So from my understanding, EVs don't like to sit @ very high or low SOC for long periods of time, and don't particularly like temperature extremes.jsca72 wrote: we recently bought a small condo in St. Paul, MN. When we go back, we have to rent a car which is always a bit stressful. I'm toying with the idea of getting a used SparkEV to have back there.
So here would be the situation (assuming I can get electricity to it): The SparkEV would have a parking space but not a garage. It would sit most of the winter under a cover. I doubt if I could get a Level 2 charging station set-up for it, so it would be on its 120 cord.
Is this crazy to even think about doing to an electric vehicle, or can electric vehicles sit through cold better than gas cars?
What do all of you think?
Interesting idea! I don't think it would work for my family, but I'm going to mull this around. Besides my family, there are a few friends back there that might be interested.if someone in the family does a significant amount of driving, if their current gas/diesel guzzler is not fuel efficient, the fuel savings alone could pay for insurance and some of the vehicle cost. Offer to throw them some money if they'll let you use it while you're in town. Hope they don't instead make you drive the ICE vehicle
Maybe one of the styrofoam water spigot covers could be modified? It would have to be cut in two, then reattached around the cable (with the hole made large enough for the cable to fit through). So it just stays on the cable, and slides over the handle when in use. And maybe add a stop behind it (chip bag clip) to keep it from sliding down.NORTON wrote: Oh, and here's something all of us snow and ice dwellers need:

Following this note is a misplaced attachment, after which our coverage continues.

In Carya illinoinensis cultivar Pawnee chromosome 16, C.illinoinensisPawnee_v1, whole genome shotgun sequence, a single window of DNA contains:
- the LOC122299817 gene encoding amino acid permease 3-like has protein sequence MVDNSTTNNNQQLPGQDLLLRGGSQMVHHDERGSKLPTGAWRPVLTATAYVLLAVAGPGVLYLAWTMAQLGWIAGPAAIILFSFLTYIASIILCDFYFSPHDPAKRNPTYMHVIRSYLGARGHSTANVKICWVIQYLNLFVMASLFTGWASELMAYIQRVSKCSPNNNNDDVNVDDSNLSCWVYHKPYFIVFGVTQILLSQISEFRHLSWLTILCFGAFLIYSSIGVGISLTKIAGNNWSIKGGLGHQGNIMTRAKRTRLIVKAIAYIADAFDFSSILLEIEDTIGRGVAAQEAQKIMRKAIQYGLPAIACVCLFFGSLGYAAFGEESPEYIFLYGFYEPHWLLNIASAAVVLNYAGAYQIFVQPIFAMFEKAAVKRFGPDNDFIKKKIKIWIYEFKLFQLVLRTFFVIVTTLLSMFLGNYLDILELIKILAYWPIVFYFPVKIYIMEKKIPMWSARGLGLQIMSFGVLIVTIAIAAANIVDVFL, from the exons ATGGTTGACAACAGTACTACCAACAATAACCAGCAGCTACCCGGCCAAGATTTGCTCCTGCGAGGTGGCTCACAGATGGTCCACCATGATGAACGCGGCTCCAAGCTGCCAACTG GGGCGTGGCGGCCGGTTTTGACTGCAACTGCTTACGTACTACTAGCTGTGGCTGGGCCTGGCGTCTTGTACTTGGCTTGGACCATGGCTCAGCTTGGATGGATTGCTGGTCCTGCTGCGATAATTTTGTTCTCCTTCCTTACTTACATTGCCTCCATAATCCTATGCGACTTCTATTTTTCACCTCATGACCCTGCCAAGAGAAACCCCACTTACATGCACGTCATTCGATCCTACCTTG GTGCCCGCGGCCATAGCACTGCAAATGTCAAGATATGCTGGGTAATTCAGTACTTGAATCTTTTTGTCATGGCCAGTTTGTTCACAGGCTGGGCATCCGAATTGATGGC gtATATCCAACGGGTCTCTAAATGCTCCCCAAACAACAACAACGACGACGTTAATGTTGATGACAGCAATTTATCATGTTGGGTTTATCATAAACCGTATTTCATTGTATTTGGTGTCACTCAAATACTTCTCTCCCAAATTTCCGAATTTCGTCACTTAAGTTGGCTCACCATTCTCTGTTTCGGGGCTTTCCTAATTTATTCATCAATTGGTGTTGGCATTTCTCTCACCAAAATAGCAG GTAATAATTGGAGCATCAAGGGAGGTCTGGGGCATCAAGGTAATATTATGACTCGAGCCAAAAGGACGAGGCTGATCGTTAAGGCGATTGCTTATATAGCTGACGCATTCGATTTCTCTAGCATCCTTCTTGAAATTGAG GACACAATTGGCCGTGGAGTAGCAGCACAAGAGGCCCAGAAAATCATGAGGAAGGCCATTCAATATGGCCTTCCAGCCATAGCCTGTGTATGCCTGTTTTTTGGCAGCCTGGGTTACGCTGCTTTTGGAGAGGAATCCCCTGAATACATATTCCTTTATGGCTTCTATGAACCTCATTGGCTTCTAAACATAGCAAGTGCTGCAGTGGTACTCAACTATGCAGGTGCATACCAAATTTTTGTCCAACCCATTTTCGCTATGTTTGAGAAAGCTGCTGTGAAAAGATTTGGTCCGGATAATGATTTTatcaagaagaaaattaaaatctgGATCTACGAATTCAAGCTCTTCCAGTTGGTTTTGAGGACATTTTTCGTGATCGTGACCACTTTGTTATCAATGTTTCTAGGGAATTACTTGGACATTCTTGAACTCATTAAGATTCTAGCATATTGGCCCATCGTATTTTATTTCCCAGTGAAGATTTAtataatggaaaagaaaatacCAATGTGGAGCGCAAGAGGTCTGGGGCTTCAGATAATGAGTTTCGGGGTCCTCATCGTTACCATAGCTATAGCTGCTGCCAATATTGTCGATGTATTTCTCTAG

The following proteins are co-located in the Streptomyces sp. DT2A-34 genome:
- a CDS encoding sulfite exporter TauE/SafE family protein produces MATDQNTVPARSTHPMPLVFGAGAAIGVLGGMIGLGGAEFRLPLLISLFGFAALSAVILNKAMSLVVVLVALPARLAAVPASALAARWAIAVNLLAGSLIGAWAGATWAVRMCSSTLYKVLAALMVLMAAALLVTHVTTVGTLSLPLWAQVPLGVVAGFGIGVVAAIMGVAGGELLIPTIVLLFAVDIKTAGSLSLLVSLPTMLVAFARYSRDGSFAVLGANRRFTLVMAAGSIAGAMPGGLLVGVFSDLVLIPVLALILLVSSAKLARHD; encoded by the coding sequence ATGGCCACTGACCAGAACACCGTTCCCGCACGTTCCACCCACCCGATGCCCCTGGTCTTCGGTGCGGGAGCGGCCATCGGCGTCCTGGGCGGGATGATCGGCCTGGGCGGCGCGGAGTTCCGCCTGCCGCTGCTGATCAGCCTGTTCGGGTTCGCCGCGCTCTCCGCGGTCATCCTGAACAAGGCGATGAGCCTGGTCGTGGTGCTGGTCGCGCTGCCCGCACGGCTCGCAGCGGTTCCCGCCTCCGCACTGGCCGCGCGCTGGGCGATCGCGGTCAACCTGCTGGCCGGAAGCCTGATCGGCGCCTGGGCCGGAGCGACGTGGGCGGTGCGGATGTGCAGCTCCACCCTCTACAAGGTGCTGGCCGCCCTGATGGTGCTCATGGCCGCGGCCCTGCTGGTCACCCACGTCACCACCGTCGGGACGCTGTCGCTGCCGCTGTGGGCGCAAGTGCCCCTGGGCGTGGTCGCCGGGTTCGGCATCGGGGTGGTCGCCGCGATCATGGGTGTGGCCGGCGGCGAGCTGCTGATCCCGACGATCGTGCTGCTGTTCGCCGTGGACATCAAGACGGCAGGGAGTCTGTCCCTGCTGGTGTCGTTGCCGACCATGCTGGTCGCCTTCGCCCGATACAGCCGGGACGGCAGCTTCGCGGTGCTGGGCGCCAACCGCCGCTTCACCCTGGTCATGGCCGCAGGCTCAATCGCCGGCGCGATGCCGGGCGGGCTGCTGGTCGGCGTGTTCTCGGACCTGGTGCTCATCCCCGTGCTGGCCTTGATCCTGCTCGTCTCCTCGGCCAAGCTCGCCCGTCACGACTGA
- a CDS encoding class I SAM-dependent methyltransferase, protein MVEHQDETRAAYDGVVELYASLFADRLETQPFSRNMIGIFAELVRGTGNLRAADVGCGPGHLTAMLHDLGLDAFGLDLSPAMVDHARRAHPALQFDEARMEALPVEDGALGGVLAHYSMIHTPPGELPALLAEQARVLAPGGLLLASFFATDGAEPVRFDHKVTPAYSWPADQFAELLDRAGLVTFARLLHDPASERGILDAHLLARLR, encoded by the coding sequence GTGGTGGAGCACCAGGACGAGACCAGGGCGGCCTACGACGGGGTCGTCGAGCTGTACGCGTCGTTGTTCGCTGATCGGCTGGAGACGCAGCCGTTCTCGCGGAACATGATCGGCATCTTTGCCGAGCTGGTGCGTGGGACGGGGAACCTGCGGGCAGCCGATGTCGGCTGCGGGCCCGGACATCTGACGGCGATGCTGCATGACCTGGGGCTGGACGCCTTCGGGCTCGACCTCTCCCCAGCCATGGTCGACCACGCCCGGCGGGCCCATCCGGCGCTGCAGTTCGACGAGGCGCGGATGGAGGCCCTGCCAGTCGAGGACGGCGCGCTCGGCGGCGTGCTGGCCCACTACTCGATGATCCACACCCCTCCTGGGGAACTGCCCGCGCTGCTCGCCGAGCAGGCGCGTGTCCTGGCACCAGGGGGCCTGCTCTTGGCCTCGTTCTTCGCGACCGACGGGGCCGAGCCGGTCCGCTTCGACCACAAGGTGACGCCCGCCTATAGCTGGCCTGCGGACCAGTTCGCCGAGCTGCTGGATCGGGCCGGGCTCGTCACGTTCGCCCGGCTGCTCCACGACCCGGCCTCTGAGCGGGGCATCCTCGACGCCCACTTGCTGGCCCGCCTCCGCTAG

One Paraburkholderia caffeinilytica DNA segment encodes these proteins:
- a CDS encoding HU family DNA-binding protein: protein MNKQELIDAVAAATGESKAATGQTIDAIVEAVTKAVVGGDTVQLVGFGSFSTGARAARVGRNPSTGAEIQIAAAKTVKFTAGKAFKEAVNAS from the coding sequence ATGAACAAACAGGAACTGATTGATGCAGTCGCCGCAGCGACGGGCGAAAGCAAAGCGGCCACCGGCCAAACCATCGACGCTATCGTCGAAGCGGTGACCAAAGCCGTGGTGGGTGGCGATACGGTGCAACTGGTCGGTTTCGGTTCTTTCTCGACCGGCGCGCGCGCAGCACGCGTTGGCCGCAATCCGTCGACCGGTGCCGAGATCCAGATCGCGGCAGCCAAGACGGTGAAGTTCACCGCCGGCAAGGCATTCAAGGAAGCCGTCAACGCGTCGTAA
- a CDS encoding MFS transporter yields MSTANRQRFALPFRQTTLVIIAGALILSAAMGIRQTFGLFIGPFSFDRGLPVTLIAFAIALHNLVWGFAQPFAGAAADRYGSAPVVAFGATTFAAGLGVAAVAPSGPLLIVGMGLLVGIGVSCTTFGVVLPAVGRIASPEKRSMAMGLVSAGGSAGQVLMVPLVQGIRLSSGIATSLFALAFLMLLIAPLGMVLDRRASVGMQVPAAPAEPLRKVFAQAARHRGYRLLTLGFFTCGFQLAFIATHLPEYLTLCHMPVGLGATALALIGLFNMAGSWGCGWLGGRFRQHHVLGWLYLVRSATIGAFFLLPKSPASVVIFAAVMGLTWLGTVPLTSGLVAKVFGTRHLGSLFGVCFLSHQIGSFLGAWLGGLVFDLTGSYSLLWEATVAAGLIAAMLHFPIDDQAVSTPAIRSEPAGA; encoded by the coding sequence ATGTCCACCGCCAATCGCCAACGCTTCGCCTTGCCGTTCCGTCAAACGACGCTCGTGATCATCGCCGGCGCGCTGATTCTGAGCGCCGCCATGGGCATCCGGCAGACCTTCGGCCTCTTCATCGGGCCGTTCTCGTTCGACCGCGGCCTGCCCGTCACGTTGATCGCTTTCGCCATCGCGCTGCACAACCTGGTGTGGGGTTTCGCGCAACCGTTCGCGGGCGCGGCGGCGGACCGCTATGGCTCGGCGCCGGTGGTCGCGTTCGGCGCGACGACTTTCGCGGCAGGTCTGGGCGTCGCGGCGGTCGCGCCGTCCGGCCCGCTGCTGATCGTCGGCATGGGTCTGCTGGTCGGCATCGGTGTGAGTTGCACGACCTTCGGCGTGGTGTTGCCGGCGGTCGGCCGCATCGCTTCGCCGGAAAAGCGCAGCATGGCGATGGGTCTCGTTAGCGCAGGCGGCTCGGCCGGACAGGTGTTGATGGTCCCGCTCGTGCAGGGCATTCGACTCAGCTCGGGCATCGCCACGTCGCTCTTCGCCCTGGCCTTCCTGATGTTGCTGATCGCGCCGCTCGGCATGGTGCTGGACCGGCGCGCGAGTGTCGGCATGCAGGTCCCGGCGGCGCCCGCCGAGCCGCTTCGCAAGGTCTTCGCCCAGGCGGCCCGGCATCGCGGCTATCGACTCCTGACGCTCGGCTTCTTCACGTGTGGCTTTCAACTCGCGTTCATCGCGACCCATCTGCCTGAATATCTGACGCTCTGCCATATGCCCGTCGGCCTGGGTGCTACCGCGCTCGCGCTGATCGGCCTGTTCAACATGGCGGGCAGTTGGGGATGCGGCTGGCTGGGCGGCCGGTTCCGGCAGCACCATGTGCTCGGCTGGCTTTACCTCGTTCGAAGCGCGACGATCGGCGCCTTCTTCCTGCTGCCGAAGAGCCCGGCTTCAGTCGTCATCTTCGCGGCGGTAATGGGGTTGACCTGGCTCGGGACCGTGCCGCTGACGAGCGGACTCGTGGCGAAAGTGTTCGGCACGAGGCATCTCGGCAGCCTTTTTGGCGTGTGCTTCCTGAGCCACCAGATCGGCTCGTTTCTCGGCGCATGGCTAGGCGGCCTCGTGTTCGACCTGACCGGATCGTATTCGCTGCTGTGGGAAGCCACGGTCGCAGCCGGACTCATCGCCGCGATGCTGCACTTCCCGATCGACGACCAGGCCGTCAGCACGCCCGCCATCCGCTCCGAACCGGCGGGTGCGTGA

A piece of vinyl-like material, with magnetic strips around the top and sides, to cover the charge port and cord handle. There have been times I had to karate chop through the ice to release the cord button.
Great idea, but we need to cover the charge port door too so it can be closed.evolv wrote:..Neoprene and Velcro might be nice, because you can cut a section to size, and sew the Velcro closure right to it. Cheap, compact, and easy to operate with heavy gloves on.
Couple years in Madison. What I learned (if we're gonna do this threadjack right):NORTON wrote:Have you been in a Midwest Ice Storm?
I might be all threeYou have to be adventuresome / crazy / idiotic to live there without an enclosed garage.
I have a 2014 and 2016 Spark EV which are both great locally. The 2016 has the DCFC option but neither car can be used for driving long out-of-state distances. I also have a pickup truck. This year so far, I have had to make one trip from my home in Central California to the Salt Lake, Utah area and two trips to Boise, Idaho. Instead of taking the 19 year-old pickup truck, I elected to rent a Nissan Altima all three times. What a wonderful car. Each Altima averaged 40 MPG or more for the entire trip. Now, I am slowly moving towards the idea of selling the truck and renting an Altima whenever I have to venture long distances.jsca72 wrote:I might be all threeYou have to be adventuresome / crazy / idiotic to live there without an enclosed garage.
Thanks for the input everyone. I'll probably just keep renting cars while I'm there. If I decide to do something crazy, I'll let you know how it goes.
My last car rental, a Ford Focus, really made me appreciate my Spark. The Focus had a jerky ride and horrible rearview mirrors. Cars in the next lane looked far away, when they were actually about to pass me.
The funniest thing was at the airport when I went to the Alamo counter to pick-up my compact car, they showed me a picture of a Spark (gas variety) as an example of the type of car I would get. I think they thought I was going to balk as to its size and upgrade to a bigger, more expensive car. Instead I responded with, "Perfect!"…but surprise, surprise, they didn't really have any Sparks available.